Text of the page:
Separated by the Pamban channel from Sri Lanka, the unspoiled and quiet town of Rameshwaram is one of the most sought -after pilgrim destinations in South India.
Taking the shape of a conch lies the island of Rameshwaram, on one end of the longest rail and the road bridge constructed over the sea. Regarded as one of the holy places of the Hindus, the island town is famous for its temples with intricately designed pillars on either side. Rameshwaram means ‘Lord of Rama’ in Sanskrit and it is from here that Lord Rama had built the bridge to Sri Lanka to rescue his wife, Sita from the King of Lanka.
The legend has it that Rameshwaram was the place where Lord Rama sought penance for having killed Ravana. To absolve his sins, Lord Rama decided to worship Shiva by installing a lingam and asked Hanuman to bring it from the Himalayas. Since it took longer for Hanuman to bring it, Sita built the lingam with sand and it is believed that the same is still present in the shrine of the Ramanathswamy Temple.
The temple has 22 teerthams or wells symbolising the arrows in Rama’s quiver. It is said that one has to take bath with the water drawn from all the 22 wells before reaching the main deity to offer prayers. The pillars in the lengthy corridors of the temple have exquisite sculptures carved on them and the ceilings have colourful paintings. The folk-styled dwarapalakas sculpted on the entrance of the main sanctum sanctorum are a symbol of impressive architecture.
The temple is famous for its long corridors with systematically arranged pillars. The corridors run between huge colonnades mounted on huge platforms. The third corridor is the longest in the world with 1,212 pillars. The temple also boasts of a collossal Nandi. The ancient shrine had thatched roof and the masonry structure was built by Parakrama Bahu of Sri Lanka. The shrines of Ramanathaswamy and his consort goddess Parvathavardhini are separated by a corridor.
There are many small temples in and around Rameshwaram which can be visited within two hours. Most of the temples are associated with the story of Ramayana. One of the temples is the Kothandaramaswamy Temple where Ravana’s brother Vibhishan is believed to have met Lord Rama to surrender himself. This is also the place where Lord Rama crowned Vibhishana as the king of the Lanka after slaying Ravana. The story is also depicted through paintings across the walls of the shrine.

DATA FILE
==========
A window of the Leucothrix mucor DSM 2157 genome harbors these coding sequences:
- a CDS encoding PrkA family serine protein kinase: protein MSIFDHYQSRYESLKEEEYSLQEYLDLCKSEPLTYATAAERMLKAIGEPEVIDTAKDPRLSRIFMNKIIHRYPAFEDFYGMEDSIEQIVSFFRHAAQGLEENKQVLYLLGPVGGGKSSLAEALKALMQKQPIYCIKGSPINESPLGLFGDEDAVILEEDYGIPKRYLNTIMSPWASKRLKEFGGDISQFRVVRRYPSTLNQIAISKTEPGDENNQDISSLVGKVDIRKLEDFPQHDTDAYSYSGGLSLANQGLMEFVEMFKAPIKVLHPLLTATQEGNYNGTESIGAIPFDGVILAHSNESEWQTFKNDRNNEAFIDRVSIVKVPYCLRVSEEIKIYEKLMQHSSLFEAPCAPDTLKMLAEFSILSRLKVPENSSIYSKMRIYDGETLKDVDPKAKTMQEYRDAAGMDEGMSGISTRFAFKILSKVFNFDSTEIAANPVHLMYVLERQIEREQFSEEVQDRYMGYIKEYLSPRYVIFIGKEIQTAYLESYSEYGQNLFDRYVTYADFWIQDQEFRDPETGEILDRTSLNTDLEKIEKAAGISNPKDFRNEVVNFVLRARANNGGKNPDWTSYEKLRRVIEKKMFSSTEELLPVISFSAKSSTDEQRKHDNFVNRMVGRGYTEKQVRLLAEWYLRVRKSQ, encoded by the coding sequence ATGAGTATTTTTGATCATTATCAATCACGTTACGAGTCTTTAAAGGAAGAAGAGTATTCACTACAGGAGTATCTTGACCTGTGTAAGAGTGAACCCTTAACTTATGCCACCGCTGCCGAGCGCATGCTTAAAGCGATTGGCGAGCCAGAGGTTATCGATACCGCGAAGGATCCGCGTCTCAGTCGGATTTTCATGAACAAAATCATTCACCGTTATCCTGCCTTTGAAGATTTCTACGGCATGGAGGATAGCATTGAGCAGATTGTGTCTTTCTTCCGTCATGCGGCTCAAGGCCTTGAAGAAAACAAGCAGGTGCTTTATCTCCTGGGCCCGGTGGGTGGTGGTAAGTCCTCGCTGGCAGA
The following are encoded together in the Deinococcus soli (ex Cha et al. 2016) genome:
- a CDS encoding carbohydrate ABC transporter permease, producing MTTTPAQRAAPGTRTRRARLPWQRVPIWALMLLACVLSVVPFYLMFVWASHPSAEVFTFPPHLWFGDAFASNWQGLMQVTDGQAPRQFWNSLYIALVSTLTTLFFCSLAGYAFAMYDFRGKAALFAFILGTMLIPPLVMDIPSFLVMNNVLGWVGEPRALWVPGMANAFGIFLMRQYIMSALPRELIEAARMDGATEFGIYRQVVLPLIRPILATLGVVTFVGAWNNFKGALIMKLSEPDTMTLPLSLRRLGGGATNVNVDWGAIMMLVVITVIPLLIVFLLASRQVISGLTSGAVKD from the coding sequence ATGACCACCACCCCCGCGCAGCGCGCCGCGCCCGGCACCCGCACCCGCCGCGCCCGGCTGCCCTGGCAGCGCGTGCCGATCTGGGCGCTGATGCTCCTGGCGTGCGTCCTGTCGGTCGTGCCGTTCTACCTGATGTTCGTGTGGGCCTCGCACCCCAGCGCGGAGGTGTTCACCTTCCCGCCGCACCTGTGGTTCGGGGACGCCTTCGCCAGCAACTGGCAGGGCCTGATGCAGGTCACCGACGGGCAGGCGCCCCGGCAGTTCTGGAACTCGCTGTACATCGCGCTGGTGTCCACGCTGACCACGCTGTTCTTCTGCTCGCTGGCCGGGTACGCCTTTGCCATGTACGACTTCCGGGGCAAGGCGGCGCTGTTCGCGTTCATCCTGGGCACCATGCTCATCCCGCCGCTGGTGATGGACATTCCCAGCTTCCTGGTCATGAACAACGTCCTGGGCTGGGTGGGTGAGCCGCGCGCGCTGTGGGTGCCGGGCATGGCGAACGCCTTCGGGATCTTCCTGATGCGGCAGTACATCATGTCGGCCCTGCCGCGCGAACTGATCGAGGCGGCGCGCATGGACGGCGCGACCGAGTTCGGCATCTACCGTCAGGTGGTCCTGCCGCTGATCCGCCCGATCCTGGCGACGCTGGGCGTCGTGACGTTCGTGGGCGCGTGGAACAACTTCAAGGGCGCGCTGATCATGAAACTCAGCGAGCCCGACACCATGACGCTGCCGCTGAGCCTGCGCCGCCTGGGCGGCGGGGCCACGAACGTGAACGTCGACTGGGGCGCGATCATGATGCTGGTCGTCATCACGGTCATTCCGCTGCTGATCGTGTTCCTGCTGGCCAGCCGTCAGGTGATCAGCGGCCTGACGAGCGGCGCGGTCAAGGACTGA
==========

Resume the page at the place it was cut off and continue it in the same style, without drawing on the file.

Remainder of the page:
This temple is built on a raised level in soft pastel colours. Carved with captivating paintings representing the instances from Hindu sacred text Ramayana, the walls of the temple are an example of astonishing architecture. The history of the temple is also depicted on the temple walls. Images of Goddess Sita, Lord Rama, Lord Lakshmana, Lord Hanuman and Vibhishana can be seen at the temple.
A visit to Dhanushkodi
From the temple town, the submerged town of Dhanushkodi is not far away. Situated 20kms from Rameshwaram, it is a busy port town and special permission has to be taken from the coast guards and navy for visiting this place.
Only a handful of villagers live at their own risk and peril as the corporation no longer maintains this town. Only jeeps are allowed on this terrain, guides take you to this place and you are given some hours to roam around the ghost city admiring the ruins and spend some time collecting pebbles and corals on the beautiful beach. People also perform ceremonies for their ancestors on the seaside. By evening high tide sets in and water floods the entire beach. The Indian Ocean and Bay of Bengal meet forming the shape of a bow and arrow and hence the name Dhanushkodi.
In the town, you’ll come across some fishermen living in thatched huts near the sea and women selling conched shells. The ruins of the town are a favourite place for shooting films. Dhanushkodi is linked to Talaimannar in Sri Lanka. Earlier, citizens from erstwhile Ceylon used to take jetty services to come to Rameshwaram, watch famous Tamil movies and return by the evening.
Pamban bridge which used to connect Rameshwaram to the rest of Tamil Nadu also got severely damaged during the cyclone which has now been rebuilt using more advanced techniques. By evening one has to return to the city as tourists are not allowed to stay in Dhanushkodi once high tide sets in.